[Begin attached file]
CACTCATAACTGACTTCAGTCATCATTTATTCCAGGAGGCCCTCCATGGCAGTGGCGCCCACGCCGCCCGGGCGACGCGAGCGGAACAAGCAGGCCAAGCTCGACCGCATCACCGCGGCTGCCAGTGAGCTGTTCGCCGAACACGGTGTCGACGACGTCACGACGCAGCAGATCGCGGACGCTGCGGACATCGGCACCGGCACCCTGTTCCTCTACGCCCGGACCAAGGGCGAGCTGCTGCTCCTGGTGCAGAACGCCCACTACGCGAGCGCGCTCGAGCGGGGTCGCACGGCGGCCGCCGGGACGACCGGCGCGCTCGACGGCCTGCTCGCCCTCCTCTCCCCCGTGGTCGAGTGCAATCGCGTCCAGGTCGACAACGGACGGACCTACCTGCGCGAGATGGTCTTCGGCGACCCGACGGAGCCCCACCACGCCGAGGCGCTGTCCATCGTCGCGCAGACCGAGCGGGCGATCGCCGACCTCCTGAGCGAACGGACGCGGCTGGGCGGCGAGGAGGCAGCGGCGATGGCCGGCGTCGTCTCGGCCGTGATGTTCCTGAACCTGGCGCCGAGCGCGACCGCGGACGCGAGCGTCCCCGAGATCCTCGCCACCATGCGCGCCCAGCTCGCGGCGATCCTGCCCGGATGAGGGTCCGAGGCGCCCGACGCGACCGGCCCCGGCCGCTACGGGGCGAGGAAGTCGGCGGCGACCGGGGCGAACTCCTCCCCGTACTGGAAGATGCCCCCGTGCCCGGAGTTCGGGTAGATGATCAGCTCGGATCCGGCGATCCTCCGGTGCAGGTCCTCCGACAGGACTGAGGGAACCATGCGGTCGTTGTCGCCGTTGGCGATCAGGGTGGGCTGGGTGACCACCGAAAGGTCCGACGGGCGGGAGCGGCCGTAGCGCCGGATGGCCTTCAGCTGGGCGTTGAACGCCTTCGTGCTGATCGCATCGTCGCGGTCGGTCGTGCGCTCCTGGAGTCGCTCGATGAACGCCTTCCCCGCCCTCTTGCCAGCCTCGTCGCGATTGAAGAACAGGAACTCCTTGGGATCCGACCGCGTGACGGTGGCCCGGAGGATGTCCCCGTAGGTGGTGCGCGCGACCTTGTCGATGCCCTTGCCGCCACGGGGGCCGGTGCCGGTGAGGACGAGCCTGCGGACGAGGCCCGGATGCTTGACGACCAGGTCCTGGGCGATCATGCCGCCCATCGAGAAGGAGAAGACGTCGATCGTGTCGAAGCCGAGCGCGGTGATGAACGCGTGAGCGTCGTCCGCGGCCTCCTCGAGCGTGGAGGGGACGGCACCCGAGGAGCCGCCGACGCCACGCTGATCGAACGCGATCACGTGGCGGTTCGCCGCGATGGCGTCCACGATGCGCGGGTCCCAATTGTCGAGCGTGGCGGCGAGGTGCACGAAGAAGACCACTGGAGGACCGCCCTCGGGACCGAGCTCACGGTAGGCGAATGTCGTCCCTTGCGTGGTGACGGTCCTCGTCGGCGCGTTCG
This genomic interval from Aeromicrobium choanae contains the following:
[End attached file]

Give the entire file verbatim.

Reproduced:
CACTCATAACTGACTTCAGTCATCATTTATTCCAGGAGGCCCTCCATGGCAGTGGCGCCCACGCCGCCCGGGCGACGCGAGCGGAACAAGCAGGCCAAGCTCGACCGCATCACCGCGGCTGCCAGTGAGCTGTTCGCCGAACACGGTGTCGACGACGTCACGACGCAGCAGATCGCGGACGCTGCGGACATCGGCACCGGCACCCTGTTCCTCTACGCCCGGACCAAGGGCGAGCTGCTGCTCCTGGTGCAGAACGCCCACTACGCGAGCGCGCTCGAGCGGGGTCGCACGGCGGCCGCCGGGACGACCGGCGCGCTCGACGGCCTGCTCGCCCTCCTCTCCCCCGTGGTCGAGTGCAATCGCGTCCAGGTCGACAACGGACGGACCTACCTGCGCGAGATGGTCTTCGGCGACCCGACGGAGCCCCACCACGCCGAGGCGCTGTCCATCGTCGCGCAGACCGAGCGGGCGATCGCCGACCTCCTGAGCGAACGGACGCGGCTGGGCGGCGAGGAGGCAGCGGCGATGGCCGGCGTCGTCTCGGCCGTGATGTTCCTGAACCTGGCGCCGAGCGCGACCGCGGACGCGAGCGTCCCCGAGATCCTCGCCACCATGCGCGCCCAGCTCGCGGCGATCCTGCCCGGATGAGGGTCCGAGGCGCCCGACGCGACCGGCCCCGGCCGCTACGGGGCGAGGAAGTCGGCGGCGACCGGGGCGAACTCCTCCCCGTACTGGAAGATGCCCCCGTGCCCGGAGTTCGGGTAGATGATCAGCTCGGATCCGGCGATCCTCCGGTGCAGGTCCTCCGACAGGACTGAGGGAACCATGCGGTCGTTGTCGCCGTTGGCGATCAGGGTGGGCTGGGTGACCACCGAAAGGTCCGACGGGCGGGAGCGGCCGTAGCGCCGGATGGCCTTCAGCTGGGCGTTGAACGCCTTCGTGCTGATCGCATCGTCGCGGTCGGTCGTGCGCTCCTGGAGTCGCTCGATGAACGCCTTCCCCGCCCTCTTGCCAGCCTCGTCGCGATTGAAGAACAGGAACTCCTTGGGATCCGACCGCGTGACGGTGGCCCGGAGGATGTCCCCGTAGGTGGTGCGCGCGACCTTGTCGATGCCCTTGCCGCCACGGGGGCCGGTGCCGGTGAGGACGAGCCTGCGGACGAGGCCCGGATGCTTGACGACCAGGTCCTGGGCGATCATGCCGCCCATCGAGAAGGAGAAGACGTCGATCGTGTCGAAGCCGAGCGCGGTGATGAACGCGTGAGCGTCGTCCGCGGCCTCCTCGAGCGTGGAGGGGACGGCACCCGAGGAGCCGCCGACGCCACGCTGATCGAACGCGATCACGTGGCGGTTCGCCGCGATGGCGTCCACGATGCGCGGGTCCCAATTGTCGAGCGTGGCGGCGAGGTGCACGAAGAAGACCACTGGAGGACCGCCCTCGGGACCGAGCTCACGGTAGGCGAATGTCGTCCCTTGCGTGGTGACGGTCCTCGTCGGCGCGTTCG
This genomic interval from Aeromicrobium choanae contains the following: